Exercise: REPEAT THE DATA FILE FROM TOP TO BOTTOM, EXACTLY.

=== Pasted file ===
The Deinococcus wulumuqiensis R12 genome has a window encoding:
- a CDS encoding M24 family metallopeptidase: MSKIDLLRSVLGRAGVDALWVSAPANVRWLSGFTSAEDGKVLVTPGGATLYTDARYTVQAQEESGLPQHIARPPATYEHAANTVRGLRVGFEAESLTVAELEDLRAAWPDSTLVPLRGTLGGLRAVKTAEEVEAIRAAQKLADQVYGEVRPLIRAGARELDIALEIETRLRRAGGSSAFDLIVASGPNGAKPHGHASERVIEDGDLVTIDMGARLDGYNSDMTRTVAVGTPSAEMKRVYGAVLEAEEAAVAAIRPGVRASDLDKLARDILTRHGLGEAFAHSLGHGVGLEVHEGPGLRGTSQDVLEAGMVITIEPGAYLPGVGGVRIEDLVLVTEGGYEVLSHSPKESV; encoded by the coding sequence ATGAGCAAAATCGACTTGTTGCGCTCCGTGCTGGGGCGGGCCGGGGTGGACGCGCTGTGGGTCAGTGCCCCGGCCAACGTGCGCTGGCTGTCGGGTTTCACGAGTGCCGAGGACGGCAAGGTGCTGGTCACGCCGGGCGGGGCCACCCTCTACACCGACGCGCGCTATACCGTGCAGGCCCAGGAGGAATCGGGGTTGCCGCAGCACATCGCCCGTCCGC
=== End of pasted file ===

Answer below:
The Deinococcus wulumuqiensis R12 genome has a window encoding:
- a CDS encoding M24 family metallopeptidase: MSKIDLLRSVLGRAGVDALWVSAPANVRWLSGFTSAEDGKVLVTPGGATLYTDARYTVQAQEESGLPQHIARPPATYEHAANTVRGLRVGFEAESLTVAELEDLRAAWPDSTLVPLRGTLGGLRAVKTAEEVEAIRAAQKLADQVYGEVRPLIRAGARELDIALEIETRLRRAGGSSAFDLIVASGPNGAKPHGHASERVIEDGDLVTIDMGARLDGYNSDMTRTVAVGTPSAEMKRVYGAVLEAEEAAVAAIRPGVRASDLDKLARDILTRHGLGEAFAHSLGHGVGLEVHEGPGLRGTSQDVLEAGMVITIEPGAYLPGVGGVRIEDLVLVTEGGYEVLSHSPKESV; encoded by the coding sequence ATGAGCAAAATCGACTTGTTGCGCTCCGTGCTGGGGCGGGCCGGGGTGGACGCGCTGTGGGTCAGTGCCCCGGCCAACGTGCGCTGGCTGTCGGGTTTCACGAGTGCCGAGGACGGCAAGGTGCTGGTCACGCCGGGCGGGGCCACCCTCTACACCGACGCGCGCTATACCGTGCAGGCCCAGGAGGAATCGGGGTTGCCGCAGCACATCGCCCGTCCGC